Scientists reveal cause of characteristic cannabis odor

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TUSTIN, Calif .– ( – As marijuana becomes legal in more and more places, even non-users have to get used to one particular aspect of the drug: its smell. While the pungent skunk-like smell may appeal to many cannabis users, it can be downright foul-smelling to others. Now a new study has discovered what makes marijuana give off this distinctive aroma.

Oddly enough, the compounds that produce that skunk smell in marijuana really have a lot in common with the stench that skunks spray on their enemies. A team from Abstract Tech in California has discovered a new family of prenylated volatile sulfur compounds (VSCs) that create this odor.

Scientists have discovered that the Cannabis Sativa plant produces over 200 unique aromatic compounds. Previous studies of the smell of marijuana have mainly focused on substances called terpenoids. These are molecules that have a wide range of smells – from fuel to wood, citrus fruits and flowers.

Different varieties of cannabis produce different mixtures of these molecules, giving each brand a unique scent. So, it’s the terpenoids that also create the skunk smell, right? Wrong. Although terpenoids make up the majority of the aromatic compounds in marijuana, the study authors say there is little evidence that they also produce the underlying skunk odor.

VSC3 is the key to the smell of marijuana

Since skunks use multiple VSCs in their smelly spray, lead author of the study Iain Oswald and researchers suspected that these particles also played a role in the smell of cannabis. The team examined the flowers of 13 different types of cannabis plants using a custom 2D gas chromatography system with three different types of odor detectors.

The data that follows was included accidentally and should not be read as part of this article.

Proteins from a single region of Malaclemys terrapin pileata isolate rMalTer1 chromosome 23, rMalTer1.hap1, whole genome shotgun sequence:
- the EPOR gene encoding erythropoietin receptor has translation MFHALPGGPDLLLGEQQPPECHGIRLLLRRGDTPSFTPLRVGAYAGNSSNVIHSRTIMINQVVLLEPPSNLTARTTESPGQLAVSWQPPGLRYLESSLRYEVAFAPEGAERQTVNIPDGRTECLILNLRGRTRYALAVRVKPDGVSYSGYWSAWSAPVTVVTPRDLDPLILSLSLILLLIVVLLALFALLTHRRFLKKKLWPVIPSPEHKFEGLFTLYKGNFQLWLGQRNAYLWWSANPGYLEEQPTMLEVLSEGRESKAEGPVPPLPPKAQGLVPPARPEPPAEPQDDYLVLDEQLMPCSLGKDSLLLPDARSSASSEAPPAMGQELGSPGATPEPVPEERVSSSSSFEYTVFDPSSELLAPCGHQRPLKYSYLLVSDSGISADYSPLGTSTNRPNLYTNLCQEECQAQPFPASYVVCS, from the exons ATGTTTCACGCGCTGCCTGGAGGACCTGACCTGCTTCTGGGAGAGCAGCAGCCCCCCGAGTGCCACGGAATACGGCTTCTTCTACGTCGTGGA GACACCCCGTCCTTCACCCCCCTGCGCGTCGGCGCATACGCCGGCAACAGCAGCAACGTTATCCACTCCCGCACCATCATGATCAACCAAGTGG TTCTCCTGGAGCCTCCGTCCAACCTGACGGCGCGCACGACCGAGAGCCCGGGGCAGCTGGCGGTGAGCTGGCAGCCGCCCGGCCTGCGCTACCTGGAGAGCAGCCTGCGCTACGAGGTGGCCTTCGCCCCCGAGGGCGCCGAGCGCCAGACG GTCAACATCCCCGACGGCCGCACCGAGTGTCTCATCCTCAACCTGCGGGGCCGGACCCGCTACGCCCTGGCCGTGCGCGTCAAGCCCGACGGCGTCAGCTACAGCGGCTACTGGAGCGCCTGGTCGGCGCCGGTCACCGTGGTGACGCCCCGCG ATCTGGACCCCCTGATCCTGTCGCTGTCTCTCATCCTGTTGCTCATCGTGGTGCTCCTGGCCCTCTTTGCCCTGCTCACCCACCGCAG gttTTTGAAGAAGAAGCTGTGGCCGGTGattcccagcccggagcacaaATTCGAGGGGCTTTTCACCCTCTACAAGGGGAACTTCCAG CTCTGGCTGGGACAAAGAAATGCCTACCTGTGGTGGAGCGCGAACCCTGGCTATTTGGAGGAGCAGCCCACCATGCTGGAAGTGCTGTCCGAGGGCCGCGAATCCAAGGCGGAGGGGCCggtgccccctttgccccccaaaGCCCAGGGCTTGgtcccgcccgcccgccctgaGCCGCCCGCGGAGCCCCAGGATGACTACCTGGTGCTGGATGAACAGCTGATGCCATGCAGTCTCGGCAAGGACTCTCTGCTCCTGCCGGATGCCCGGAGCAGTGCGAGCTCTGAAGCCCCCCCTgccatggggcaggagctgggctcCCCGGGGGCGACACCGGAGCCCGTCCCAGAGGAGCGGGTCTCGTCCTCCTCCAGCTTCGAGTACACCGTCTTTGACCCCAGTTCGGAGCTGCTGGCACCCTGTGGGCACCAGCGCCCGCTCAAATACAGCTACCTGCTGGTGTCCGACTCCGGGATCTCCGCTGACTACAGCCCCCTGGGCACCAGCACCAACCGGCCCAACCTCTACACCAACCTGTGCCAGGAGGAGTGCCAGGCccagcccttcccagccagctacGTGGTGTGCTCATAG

As a result of the analysis, a panel of four people rated the spiciness of each marijuana strain on a scale of 0-10. The results show that the pungent cannabis strain, Bacio Gelato, also had the highest concentration. higher of CSV. Additionally, the study authors detected seven different VSCs in this particular cannabis flower. The team also found some of those in the other cannabis strains tested.

Overall, five of the VSCs had skunk or sulfur aromas. One of these, 3-methyl-2-butene-1-thiol (or VSC3), was the most commonly detected VSC in cannabis plants that the four-person panel ranked as the most fragrant brands. Interestingly, VSC3 is the same compound that scientists have linked to the flavor and smell of “skunk beer” – or beer which deteriorates after exposure to UV. The team also discovered skunky VSC3 in cannabis concentrates, which is a common ingredient in marijuana vaping products.

So when does this foul odor smell the most?

Using greenhouse experiments, the study found that prenylated VSCs increase in strength as cannabis plants near the end of their flowering stage. It reaches its peak potency during the curing phase when marijuana growers place the buds in an airtight container to preserve their flavors and aromas.

It’s not that bad when it comes to the smell of VSCs. Researchers say the molecular structure of these compounds is similar to that of garlic, which can provide anti-cancer and cardioprotective benefits. The team adds that these prenylated scent molecules may also have medicinal properties that scientists can extract, just as others have done with the non-psychoactive substances in marijuana. CBD ingredient.

The results are published in the journal ACS Omega.

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